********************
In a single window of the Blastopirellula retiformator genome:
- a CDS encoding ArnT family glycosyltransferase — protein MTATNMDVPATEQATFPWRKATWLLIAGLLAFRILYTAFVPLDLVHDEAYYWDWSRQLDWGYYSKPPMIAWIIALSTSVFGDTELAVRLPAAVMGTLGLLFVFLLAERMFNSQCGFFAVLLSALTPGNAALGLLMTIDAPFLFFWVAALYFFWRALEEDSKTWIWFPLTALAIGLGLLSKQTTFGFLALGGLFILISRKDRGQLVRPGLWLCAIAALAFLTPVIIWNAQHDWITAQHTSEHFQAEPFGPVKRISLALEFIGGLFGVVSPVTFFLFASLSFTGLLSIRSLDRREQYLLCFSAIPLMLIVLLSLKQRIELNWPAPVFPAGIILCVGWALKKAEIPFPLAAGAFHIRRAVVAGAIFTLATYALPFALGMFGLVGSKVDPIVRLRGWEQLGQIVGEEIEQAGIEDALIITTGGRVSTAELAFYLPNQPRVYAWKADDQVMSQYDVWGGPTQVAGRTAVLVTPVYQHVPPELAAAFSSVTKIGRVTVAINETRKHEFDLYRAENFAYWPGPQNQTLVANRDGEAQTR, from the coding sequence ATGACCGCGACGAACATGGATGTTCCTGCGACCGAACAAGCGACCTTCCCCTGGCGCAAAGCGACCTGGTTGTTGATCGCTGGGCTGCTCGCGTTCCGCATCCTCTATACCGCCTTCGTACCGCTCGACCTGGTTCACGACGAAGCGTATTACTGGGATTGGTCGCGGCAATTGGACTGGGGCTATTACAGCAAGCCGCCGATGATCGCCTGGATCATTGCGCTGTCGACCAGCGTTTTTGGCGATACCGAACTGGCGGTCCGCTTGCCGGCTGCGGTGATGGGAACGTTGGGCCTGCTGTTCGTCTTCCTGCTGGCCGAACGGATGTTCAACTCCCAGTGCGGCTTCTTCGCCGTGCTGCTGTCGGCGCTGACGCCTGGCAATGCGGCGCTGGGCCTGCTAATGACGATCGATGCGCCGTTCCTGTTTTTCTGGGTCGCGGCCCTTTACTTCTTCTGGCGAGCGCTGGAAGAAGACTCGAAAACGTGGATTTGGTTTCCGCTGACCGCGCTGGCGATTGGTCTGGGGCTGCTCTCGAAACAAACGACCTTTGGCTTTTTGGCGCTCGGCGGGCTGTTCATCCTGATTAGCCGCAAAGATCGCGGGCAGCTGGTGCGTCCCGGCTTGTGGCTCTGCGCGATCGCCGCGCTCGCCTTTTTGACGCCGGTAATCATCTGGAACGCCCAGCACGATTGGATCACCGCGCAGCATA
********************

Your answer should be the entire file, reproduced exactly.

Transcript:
In a single window of the Blastopirellula retiformator genome:
- a CDS encoding ArnT family glycosyltransferase — protein MTATNMDVPATEQATFPWRKATWLLIAGLLAFRILYTAFVPLDLVHDEAYYWDWSRQLDWGYYSKPPMIAWIIALSTSVFGDTELAVRLPAAVMGTLGLLFVFLLAERMFNSQCGFFAVLLSALTPGNAALGLLMTIDAPFLFFWVAALYFFWRALEEDSKTWIWFPLTALAIGLGLLSKQTTFGFLALGGLFILISRKDRGQLVRPGLWLCAIAALAFLTPVIIWNAQHDWITAQHTSEHFQAEPFGPVKRISLALEFIGGLFGVVSPVTFFLFASLSFTGLLSIRSLDRREQYLLCFSAIPLMLIVLLSLKQRIELNWPAPVFPAGIILCVGWALKKAEIPFPLAAGAFHIRRAVVAGAIFTLATYALPFALGMFGLVGSKVDPIVRLRGWEQLGQIVGEEIEQAGIEDALIITTGGRVSTAELAFYLPNQPRVYAWKADDQVMSQYDVWGGPTQVAGRTAVLVTPVYQHVPPELAAAFSSVTKIGRVTVAINETRKHEFDLYRAENFAYWPGPQNQTLVANRDGEAQTR, from the coding sequence ATGACCGCGACGAACATGGATGTTCCTGCGACCGAACAAGCGACCTTCCCCTGGCGCAAAGCGACCTGGTTGTTGATCGCTGGGCTGCTCGCGTTCCGCATCCTCTATACCGCCTTCGTACCGCTCGACCTGGTTCACGACGAAGCGTATTACTGGGATTGGTCGCGGCAATTGGACTGGGGCTATTACAGCAAGCCGCCGATGATCGCCTGGATCATTGCGCTGTCGACCAGCGTTTTTGGCGATACCGAACTGGCGGTCCGCTTGCCGGCTGCGGTGATGGGAACGTTGGGCCTGCTGTTCGTCTTCCTGCTGGCCGAACGGATGTTCAACTCCCAGTGCGGCTTCTTCGCCGTGCTGCTGTCGGCGCTGACGCCTGGCAATGCGGCGCTGGGCCTGCTAATGACGATCGATGCGCCGTTCCTGTTTTTCTGGGTCGCGGCCCTTTACTTCTTCTGGCGAGCGCTGGAAGAAGACTCGAAAACGTGGATTTGGTTTCCGCTGACCGCGCTGGCGATTGGTCTGGGGCTGCTCTCGAAACAAACGACCTTTGGCTTTTTGGCGCTCGGCGGGCTGTTCATCCTGATTAGCCGCAAAGATCGCGGGCAGCTGGTGCGTCCCGGCTTGTGGCTCTGCGCGATCGCCGCGCTCGCCTTTTTGACGCCGGTAATCATCTGGAACGCCCAGCACGATTGGATCACCGCGCAGCATA